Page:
The minister has done some incredible things with modernizing and improving the system, but he can't do them without public support. I know that's why he wants to do this kind of thing, but this is the wrong way to do it.
    In fact, focusing on these extreme cases, the egregious cases, can be counterproductive, I think, because it can make people think there's a bigger problem than there really is. A lot of the cases he cited are very old and they're pre-IRPA. They're not even under this legislation. It's a bit dangerous to do that because you risk making people think we have a big problem with immigration, that we should just stop immigration.
    There was a recent poll which showed there's been a shift and a greater percentage of the population is concerned about immigration levels. I'm wondering about whether the alarmism that comes in this kind of thing is contributing to that.
    Mr. Chair, I have a very quick question for Mr. Pagtakhan.
    I appreciated your comments in regard to misrepresentation. Could you cite an example or two in terms of what you'd think of as unintentional misrepresentation?
    Mr. Lamoureux, beyond the unintentional misrepresentation, the big problem is the misrepresentation when a consultant does it without the knowledge of the applicant. There were a number of cases that were decided in the Federal Court recently where a misrepresentation was held, where a fake English language test result was put in by a consultant. Those people were found to have made a misrepresentation. Their applications were denied. Under the new legislation, that would generate a five-year bar. That's not fair.
    The difference in some of these provisions is that here is where innocent people can be penalized. There is no right of appeal for these innocent people who are being penalized. If you take out this misrepresentation bar for the innocent and you put it onto people who have knowingly put in fake documents to try to jimmy their way into this country, those are the people you should be targeting. The law of misrepresentation, as Mr. Greene has indicated, is broad and it affects people who have—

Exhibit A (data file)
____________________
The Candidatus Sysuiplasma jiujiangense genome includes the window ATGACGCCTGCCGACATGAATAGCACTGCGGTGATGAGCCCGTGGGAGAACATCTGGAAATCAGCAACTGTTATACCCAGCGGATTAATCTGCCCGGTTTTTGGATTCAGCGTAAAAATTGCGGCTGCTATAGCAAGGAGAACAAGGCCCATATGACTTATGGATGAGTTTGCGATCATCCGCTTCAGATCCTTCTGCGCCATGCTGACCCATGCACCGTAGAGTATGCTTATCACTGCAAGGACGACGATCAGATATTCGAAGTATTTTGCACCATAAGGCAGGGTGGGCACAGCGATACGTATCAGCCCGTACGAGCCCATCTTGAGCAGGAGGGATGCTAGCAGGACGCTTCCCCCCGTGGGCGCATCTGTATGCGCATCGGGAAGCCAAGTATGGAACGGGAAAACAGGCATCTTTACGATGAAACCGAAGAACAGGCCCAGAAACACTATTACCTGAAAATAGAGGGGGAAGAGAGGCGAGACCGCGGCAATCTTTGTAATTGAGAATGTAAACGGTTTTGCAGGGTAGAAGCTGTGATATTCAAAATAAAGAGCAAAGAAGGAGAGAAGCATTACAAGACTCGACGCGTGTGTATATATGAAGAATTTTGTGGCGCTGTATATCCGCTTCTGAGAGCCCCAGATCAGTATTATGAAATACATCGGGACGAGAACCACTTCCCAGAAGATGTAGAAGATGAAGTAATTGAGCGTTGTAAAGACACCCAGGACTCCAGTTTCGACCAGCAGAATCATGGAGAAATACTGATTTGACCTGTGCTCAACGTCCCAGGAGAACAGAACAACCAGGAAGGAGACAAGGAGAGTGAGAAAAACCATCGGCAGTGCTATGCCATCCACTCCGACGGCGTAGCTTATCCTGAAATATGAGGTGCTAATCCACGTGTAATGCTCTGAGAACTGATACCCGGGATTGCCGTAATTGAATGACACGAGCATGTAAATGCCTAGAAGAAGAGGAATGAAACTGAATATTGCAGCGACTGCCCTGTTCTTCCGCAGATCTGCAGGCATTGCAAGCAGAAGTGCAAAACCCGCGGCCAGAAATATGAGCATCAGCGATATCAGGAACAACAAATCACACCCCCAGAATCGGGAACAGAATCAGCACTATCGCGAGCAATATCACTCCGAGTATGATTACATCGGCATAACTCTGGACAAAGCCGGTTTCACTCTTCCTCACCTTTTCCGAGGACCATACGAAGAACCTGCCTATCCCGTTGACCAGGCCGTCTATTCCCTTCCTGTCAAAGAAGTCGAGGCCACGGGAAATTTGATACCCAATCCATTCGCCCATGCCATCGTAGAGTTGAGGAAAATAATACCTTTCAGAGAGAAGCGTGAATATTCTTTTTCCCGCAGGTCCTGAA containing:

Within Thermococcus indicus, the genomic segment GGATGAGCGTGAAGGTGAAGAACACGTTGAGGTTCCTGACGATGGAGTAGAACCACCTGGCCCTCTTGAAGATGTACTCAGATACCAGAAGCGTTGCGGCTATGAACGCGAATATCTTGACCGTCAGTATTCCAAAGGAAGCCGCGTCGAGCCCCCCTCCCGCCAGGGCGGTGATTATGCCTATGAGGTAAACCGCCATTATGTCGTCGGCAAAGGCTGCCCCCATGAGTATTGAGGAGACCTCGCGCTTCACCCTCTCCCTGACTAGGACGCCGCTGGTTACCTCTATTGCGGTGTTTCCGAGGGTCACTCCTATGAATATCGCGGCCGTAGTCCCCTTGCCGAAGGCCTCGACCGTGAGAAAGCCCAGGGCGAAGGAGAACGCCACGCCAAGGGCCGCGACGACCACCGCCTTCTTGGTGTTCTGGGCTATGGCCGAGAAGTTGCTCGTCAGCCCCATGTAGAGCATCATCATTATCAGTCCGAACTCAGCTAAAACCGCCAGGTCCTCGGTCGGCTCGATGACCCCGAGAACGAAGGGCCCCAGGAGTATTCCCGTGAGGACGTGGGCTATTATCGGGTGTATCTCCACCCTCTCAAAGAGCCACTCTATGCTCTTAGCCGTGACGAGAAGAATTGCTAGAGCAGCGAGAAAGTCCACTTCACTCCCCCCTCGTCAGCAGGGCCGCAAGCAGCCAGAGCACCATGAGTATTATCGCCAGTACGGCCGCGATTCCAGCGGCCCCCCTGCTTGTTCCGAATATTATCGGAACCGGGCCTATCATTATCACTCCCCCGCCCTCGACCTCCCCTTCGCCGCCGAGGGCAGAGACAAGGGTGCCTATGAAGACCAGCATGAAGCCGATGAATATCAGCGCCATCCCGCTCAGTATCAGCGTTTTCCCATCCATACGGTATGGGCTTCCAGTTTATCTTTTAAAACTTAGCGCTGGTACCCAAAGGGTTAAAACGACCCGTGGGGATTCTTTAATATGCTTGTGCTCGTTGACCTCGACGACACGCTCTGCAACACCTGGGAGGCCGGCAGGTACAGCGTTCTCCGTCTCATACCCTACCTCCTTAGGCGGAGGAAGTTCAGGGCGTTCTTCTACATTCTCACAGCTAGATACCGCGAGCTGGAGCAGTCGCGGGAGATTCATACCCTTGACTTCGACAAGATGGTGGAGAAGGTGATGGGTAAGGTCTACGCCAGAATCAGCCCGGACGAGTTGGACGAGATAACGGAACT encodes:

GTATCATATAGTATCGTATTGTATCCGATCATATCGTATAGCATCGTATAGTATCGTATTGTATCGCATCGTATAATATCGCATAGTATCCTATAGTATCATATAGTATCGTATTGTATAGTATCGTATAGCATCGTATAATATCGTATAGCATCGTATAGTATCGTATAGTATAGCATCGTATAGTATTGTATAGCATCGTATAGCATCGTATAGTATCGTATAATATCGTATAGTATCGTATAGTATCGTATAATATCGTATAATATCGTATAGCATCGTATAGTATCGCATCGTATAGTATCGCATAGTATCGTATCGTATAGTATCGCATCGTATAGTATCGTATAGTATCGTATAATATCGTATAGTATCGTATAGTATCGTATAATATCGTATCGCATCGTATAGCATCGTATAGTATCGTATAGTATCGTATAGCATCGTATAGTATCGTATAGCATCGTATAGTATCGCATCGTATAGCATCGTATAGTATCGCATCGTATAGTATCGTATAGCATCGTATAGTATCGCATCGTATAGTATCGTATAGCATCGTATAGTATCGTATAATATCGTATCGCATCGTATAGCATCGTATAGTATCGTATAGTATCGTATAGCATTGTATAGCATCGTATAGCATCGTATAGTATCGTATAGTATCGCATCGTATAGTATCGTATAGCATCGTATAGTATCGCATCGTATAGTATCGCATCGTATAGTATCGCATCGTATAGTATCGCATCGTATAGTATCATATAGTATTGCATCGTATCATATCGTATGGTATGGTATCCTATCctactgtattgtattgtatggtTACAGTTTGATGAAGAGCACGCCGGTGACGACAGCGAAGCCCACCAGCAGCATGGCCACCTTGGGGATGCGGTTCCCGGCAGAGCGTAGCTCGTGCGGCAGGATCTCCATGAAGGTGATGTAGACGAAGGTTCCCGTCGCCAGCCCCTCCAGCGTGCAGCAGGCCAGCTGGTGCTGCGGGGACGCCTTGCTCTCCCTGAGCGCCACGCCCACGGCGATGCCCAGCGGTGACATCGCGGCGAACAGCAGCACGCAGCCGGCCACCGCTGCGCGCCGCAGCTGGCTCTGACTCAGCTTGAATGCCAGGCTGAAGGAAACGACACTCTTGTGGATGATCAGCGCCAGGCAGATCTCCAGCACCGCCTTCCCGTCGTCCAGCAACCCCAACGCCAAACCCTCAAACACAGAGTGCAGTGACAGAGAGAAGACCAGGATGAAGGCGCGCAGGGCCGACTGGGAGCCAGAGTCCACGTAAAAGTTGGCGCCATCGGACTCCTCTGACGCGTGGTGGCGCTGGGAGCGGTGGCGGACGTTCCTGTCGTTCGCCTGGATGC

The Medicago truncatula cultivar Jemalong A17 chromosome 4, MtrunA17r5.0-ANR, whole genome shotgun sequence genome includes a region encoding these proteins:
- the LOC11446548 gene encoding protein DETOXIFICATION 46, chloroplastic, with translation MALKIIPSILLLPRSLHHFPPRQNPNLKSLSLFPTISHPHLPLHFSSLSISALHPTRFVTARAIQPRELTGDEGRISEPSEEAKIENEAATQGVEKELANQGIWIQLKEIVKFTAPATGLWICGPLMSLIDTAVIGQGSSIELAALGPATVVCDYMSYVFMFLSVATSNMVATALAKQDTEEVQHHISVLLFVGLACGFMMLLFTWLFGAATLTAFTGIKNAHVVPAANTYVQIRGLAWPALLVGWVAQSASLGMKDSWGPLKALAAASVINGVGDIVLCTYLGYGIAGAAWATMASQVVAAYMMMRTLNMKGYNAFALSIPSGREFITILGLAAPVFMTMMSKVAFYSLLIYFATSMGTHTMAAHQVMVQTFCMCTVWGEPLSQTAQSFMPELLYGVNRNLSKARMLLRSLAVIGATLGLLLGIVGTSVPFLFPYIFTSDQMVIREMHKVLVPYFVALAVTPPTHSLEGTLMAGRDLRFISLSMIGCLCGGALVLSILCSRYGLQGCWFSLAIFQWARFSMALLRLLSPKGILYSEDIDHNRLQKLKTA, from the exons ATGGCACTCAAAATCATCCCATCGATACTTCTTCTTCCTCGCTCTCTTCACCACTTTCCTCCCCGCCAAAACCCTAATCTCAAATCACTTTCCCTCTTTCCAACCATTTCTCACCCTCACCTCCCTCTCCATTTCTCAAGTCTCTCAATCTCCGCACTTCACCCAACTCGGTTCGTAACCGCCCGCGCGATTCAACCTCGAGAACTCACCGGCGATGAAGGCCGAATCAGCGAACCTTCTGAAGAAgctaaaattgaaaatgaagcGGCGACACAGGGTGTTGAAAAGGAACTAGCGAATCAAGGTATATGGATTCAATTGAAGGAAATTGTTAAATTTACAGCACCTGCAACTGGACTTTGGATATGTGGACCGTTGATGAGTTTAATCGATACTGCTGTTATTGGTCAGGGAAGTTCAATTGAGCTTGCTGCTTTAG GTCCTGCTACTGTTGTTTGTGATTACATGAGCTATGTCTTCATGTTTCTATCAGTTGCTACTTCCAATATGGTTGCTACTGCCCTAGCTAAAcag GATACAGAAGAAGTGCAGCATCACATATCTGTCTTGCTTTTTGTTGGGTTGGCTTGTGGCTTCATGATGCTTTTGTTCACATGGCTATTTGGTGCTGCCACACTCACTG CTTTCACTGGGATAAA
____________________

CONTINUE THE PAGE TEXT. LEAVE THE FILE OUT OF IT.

Thank you. I'm sorry to interrupt you, sir, but we have to move on.
    Mr. Weston.
    This has been an extraordinary day. I thank all of our witnesses today. You have presented yourselves clearly, sincerely and with balance. It's hard to deny the credibility of a witness who on the one hand finds problems with the act, but on the other hand compliments the minister for other things that he has done. In all cases, we thank you.
    I'm very proud to be on this committee and to share with my colleagues the process of opening Canada's doors to so many people from around the world. Our numbers really tell the story, 250,000 people coming, of a very generous refugee system.
    It's often said that it's the immigrants themselves who are the most ardent in support of the kinds of measures the minister is proposing here.
    Let me just put a very basic question to you. Is it not a reasonable thing to ask that permanent residents not commit a serious crime in order to retain their permanent resident status or to obtain citizenship?
     Let me go to you, Mr. Greene, first.
    Of course, it's reasonable. We should expect that.
    The only thing I'd say is that things aren't black and white. Our criminal justice system is a good example of that. We expect people to obey the law. If they don't obey the law, there are consequences. The consequences depend on how serious the violation is, whether it's a one-off or whether it's a pattern. The same thing should apply to immigration.